What is a mountain?

K2, the second highest mountain on Earth

A mountain is a landform that extends above the surrounding terrain in a limited area. A mountain is generally higher and steeper than a hill, but there is considerable overlap, and usage often depends on local custom. Some authorities define a mountain as a peak with a topographic prominence.

24% of the Earth's land mass is mountainous; 1 in 10 people live in mountainous regions. All the world's major rivers are fed from mountain sources, and more than half of humanity depends on mountains for water.

Heights of mountains are generally given as heights above mean sea level. The Himalayas average 5 km (3 miles) above sea level, whilst the Andes average 4 km (2.4 miles). Most other mountain ranges average 2-2.5 km.

Mountain are formed through the movement of Plate Tectonics.

The highest mountain

Mount Everest, the highest mountain on Earth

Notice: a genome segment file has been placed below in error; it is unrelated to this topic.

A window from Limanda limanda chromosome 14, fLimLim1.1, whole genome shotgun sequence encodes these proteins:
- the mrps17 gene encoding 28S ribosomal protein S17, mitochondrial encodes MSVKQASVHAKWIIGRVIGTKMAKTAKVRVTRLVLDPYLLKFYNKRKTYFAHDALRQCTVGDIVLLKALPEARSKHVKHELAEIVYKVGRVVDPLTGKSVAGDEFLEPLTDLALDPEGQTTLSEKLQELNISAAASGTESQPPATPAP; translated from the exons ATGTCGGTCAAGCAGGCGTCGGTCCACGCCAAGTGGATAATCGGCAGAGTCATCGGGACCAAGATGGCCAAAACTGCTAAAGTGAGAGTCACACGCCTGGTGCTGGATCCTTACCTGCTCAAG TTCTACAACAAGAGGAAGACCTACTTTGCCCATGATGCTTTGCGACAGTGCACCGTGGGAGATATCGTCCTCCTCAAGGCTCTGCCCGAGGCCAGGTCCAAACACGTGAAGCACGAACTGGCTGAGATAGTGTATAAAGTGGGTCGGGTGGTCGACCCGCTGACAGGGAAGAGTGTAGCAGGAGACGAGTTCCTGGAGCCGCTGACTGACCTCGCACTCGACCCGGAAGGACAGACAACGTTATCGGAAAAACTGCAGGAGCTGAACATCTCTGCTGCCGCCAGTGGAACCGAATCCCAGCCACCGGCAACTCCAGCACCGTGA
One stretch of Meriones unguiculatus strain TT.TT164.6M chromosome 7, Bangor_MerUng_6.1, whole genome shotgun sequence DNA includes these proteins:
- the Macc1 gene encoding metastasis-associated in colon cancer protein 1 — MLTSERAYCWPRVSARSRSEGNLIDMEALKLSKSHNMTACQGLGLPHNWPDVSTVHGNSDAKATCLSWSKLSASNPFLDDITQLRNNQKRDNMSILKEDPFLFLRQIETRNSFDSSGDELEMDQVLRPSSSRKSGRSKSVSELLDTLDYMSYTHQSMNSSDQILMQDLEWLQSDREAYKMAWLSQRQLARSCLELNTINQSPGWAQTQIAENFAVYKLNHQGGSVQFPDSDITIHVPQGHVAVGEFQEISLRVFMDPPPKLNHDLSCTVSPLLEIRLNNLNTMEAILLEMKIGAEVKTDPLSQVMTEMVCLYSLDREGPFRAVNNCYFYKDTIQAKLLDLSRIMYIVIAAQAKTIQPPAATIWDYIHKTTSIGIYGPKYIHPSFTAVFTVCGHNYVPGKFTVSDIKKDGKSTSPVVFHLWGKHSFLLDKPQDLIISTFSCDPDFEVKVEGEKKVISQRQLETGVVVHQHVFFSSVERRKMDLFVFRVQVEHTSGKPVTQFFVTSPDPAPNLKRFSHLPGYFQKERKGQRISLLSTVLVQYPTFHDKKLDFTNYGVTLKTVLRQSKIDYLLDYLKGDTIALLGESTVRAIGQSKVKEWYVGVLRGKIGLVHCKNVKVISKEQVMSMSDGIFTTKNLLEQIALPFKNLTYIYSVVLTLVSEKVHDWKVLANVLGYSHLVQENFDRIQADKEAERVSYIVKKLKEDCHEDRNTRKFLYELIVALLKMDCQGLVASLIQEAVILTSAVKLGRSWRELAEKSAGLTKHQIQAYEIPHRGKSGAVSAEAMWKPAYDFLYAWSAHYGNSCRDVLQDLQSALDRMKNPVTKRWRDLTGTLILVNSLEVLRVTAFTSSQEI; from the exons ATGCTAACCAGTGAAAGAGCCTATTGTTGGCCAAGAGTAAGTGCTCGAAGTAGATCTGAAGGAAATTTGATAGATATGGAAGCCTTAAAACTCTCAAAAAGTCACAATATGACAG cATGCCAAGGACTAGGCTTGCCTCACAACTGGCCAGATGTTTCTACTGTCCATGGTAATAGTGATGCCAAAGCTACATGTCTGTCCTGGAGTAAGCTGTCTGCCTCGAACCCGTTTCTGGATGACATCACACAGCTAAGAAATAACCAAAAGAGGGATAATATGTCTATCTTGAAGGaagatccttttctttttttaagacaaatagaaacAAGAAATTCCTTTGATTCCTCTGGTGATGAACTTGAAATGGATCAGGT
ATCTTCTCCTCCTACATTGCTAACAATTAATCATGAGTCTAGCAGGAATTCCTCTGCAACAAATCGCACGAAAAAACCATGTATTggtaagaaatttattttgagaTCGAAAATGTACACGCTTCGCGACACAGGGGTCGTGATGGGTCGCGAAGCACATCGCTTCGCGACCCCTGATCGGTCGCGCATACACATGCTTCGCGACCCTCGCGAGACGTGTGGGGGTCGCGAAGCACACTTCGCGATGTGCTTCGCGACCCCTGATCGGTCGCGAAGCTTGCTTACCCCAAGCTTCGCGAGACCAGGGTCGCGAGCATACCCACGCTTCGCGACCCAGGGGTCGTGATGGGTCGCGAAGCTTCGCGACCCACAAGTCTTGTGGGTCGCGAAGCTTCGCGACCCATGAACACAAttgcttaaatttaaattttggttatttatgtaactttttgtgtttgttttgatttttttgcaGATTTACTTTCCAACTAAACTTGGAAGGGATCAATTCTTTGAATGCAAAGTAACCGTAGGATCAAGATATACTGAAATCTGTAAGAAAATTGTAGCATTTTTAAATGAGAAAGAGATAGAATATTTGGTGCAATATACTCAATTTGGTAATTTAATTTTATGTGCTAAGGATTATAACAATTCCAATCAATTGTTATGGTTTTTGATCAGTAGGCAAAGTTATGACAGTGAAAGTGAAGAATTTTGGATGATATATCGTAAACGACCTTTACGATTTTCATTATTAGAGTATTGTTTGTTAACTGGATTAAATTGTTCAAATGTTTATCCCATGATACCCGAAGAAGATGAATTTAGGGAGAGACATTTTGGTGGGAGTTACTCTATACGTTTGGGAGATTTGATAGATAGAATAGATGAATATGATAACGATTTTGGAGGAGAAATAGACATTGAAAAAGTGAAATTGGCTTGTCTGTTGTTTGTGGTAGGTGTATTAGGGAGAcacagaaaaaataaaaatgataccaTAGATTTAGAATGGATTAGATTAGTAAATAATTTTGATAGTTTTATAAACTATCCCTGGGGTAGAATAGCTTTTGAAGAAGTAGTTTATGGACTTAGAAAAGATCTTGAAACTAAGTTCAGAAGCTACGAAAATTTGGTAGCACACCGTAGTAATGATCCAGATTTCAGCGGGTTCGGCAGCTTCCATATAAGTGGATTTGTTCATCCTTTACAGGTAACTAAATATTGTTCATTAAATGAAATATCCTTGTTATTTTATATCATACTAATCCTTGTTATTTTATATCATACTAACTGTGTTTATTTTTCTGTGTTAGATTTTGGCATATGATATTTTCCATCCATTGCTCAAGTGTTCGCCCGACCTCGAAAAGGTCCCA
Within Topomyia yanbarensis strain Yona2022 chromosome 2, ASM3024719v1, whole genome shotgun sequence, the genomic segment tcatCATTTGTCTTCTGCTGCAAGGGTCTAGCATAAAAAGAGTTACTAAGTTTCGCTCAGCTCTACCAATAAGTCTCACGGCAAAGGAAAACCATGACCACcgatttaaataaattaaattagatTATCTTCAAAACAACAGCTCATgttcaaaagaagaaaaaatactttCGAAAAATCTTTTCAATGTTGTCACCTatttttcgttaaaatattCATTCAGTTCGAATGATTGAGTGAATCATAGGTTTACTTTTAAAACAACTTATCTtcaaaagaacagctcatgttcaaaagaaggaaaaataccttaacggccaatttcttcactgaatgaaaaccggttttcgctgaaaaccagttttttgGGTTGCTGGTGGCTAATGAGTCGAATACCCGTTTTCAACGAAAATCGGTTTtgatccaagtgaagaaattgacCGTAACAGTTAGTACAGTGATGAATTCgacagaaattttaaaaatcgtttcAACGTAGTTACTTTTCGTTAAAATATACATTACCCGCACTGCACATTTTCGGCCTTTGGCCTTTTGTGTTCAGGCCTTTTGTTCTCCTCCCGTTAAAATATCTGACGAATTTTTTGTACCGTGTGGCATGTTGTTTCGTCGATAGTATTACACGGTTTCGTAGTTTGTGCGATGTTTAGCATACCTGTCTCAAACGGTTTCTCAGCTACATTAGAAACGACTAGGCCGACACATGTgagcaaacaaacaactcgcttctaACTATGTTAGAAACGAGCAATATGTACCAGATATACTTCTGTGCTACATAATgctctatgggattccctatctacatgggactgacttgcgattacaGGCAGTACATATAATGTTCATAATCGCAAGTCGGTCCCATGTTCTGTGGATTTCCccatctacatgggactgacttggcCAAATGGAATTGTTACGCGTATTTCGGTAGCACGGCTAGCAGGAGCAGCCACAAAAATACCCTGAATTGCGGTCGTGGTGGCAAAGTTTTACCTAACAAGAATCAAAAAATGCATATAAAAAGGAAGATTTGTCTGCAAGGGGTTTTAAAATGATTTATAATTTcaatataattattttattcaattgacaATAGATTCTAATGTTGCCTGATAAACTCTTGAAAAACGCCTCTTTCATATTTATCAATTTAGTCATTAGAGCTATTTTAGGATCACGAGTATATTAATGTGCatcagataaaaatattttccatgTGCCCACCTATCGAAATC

The tip of Mount Everest is the highest point on the entire planet, soaring 8,848 m (29,029 ft) above the border of Nepal and Tibet in China. That height is enough to thrust the mountain up into the powerful winds of the jet stream. At the peak, wind speeds sometimes exceed 400 km/h.

In Nepal, Everest is called Sagarmatha, 'goddess of the sky', while in Tibet, its known as Chomolungma, 'goddess mother of the world'. Westerners, however, originally gave Everest the rather uninspired name Peak XV. It was only after a carefully undertaken 1852 survey established it as the highest mountain on Earth, that it was renamed in honor of British surveyor Sir George Everest.

Since then Everest has become a Mecca for mountaineers of all stripes and nationalities. Sir Edmond Hillary and Sherpa Tenzing Norgay were the first to reach the top in 1953. Now, more than fourteen hundred people from sixty-three nations have reached the summit.

Besides the weather and the constant walking and hauling gear, one of the most difficult aspects of the trek to Everest is the altitude. It affects the length of the trip and climbers even have to respond physiologically or behaviorally to the increase in elevation.

At the peak of Mount Everest, the air is very thin, there's only one third as much oxygen as there is at sea level. This simple fact, more than any other, explains why climbing Mt. Everest is such a challenge, because without air, the human body begins to shut down. The higher a person climbs, the slightest physical exertion takes enormous effort.